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Tuesday, January 3, 2023

Vagina Monologues: What Your Vagina Might Be Telling You

In "The Vagina Monologues," a popular play written by Eve Ensler, she asks, “If your vagina could talk, what would it say, in two words?” It’s probably for the best that this much-maligned body part can’t actually speak, but that doesn’t mean it doesn’t communicate. Below we talk about what your vagina might be telling you.


What You Smell

All healthy vaginas have a smell that changes throughout a woman’s cycle. There are several types of bacteria (flora) in the vagina that help to keep it healthy and at the right pH (acidity) level. Your vagina’s pH level changes in response to a range of factors such as where you are in your cycle, stress, activities, foods you’ve eaten and more. As the pH level changes, you’ll notice short-term shifts in the vagina’s smell, most of which are perfectly normal.


An unusual, unpleasant smell can indicate a problem. If you detect a foul, fishy or musty odor that doesn’t go away, you should see your health care provider. The most common causes are bacterial vaginosis (BV), an infection caused by an imbalance of flora, and trichomoniasis, a sexually transmitted disease (STD) caused by a parasite. Both of these can be treated with antibiotics.


We advise against using douches, soaps and other scented products to change your vagina’s natural smell. These products can change the pH level of your vagina, increasing the risk of infection, and masking a potential problem. Your vagina does not require washing, and the external vulva area should be regularly and gently cleaned with warm water and mild, unscented soap.


What You See

Your vaginal discharge also changes in color and texture throughout your menstrual cycle. At the beginning and end of your cycle, the discharge is likely white and sticky. It tends to thin out and become clear and watery as you near ovulation or if you are sexually aroused. During ovulation, it becomes stretchier and stickier. Just before and after your period, you may experience spotting, which is due to brownish or red blood in the discharge.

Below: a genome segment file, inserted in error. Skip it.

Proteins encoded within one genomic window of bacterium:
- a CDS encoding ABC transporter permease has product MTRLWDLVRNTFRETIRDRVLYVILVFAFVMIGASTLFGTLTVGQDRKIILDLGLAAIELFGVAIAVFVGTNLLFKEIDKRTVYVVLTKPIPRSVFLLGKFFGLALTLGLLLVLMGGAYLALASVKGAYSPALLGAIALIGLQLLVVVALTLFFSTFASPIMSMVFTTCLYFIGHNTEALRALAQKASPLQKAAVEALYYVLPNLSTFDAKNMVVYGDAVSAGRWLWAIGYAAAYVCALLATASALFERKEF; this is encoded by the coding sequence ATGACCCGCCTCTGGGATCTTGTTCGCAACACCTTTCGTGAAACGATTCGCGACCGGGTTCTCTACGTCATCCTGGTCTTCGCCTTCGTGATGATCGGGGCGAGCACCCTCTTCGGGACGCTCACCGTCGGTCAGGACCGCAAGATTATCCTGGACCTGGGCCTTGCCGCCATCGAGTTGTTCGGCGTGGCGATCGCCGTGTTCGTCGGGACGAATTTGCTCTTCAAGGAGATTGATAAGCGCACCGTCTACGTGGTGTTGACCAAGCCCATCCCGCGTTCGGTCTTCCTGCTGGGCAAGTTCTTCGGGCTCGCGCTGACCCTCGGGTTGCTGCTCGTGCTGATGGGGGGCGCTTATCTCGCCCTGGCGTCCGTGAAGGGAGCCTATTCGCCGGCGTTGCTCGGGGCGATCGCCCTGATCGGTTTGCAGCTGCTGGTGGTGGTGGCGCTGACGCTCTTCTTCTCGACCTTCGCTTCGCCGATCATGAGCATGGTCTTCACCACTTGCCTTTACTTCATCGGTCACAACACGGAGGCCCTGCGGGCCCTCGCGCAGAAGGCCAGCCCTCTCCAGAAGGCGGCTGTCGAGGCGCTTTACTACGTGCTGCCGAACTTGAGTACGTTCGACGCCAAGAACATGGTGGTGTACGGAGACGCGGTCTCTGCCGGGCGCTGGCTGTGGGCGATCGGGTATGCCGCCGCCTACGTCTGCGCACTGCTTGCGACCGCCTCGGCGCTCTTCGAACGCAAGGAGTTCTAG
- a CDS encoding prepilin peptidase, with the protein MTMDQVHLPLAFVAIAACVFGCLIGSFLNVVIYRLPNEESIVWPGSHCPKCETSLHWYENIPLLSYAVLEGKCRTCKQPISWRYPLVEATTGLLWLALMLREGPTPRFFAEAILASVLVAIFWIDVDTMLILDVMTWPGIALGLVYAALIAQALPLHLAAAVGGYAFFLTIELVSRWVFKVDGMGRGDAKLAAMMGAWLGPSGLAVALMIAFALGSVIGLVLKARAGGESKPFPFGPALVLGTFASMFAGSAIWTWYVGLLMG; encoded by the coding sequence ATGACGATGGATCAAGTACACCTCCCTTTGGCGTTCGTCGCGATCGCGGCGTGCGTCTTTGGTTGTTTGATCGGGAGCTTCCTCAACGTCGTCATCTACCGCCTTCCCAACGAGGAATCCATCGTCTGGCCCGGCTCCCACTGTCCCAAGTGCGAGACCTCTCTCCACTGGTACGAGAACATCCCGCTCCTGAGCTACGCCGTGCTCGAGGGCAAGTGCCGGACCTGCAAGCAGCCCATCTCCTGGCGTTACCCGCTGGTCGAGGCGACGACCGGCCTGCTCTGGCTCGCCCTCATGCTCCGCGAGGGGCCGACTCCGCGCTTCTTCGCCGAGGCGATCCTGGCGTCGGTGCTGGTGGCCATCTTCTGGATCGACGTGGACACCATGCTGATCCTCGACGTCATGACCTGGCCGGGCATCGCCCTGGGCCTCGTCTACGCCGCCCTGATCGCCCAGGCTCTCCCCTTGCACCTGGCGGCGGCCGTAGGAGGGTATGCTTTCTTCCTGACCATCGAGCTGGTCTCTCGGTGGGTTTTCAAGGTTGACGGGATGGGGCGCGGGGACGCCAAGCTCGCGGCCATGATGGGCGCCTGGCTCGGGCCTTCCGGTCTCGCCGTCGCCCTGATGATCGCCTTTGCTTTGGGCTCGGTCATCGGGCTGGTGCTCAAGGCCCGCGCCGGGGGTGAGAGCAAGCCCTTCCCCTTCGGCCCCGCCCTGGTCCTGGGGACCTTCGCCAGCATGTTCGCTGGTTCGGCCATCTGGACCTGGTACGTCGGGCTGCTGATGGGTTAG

The discharge is one of the mechanisms the vagina uses to clean itself and is perfectly natural. The amount differs by person and can be affected by several factors, including birth control and pregnancy.

However, if you notice the color of your discharge changes to dark yellow, green or gray; if it

becomes unusually thick or lumpy; has a foul smell or is accompanied by pain; you should see your women’s health professional. In addition to the two infections mentioned above, it could indicate a yeast or another type of infection, one of several STDs or pelvic inflammatory disease, all of which require treatment.


How You Feel

The final way your vagina can communicate a problem is through how it feels. Itching, burning and pain all require evaluation by a women’s health provider, especially when accompanied by a foul odor or changes to your discharge as described above. Talk to your provider as well about pain during sex or when urinating.


We also recommend you take note of any bumps, lumps, rashes or irritations in the vaginal area when you are showering or seated on the toilet. Many of them are perfectly normal and range from things such as harmless cysts, varicosities (small, swollen veins), ingrown hairs, skin tags or other skin conditions. However, if you experience pain or other symptoms, or they don’t go away within a week or two, you should see a health professional to rule out anything more serious, like STDs or cancer.


It Never Hurts to Ask

As you can see, what your vagina might be telling you can be quite a lot; you just have to pay attention. If you do, you will learn to understand what is normal for you, which makes it more likely you’ll “hear” when there might be a problem.


As we always say, there are no silly questions, so if you are concerned about any signs or symptoms that seem unusual, call us to schedule an appointment.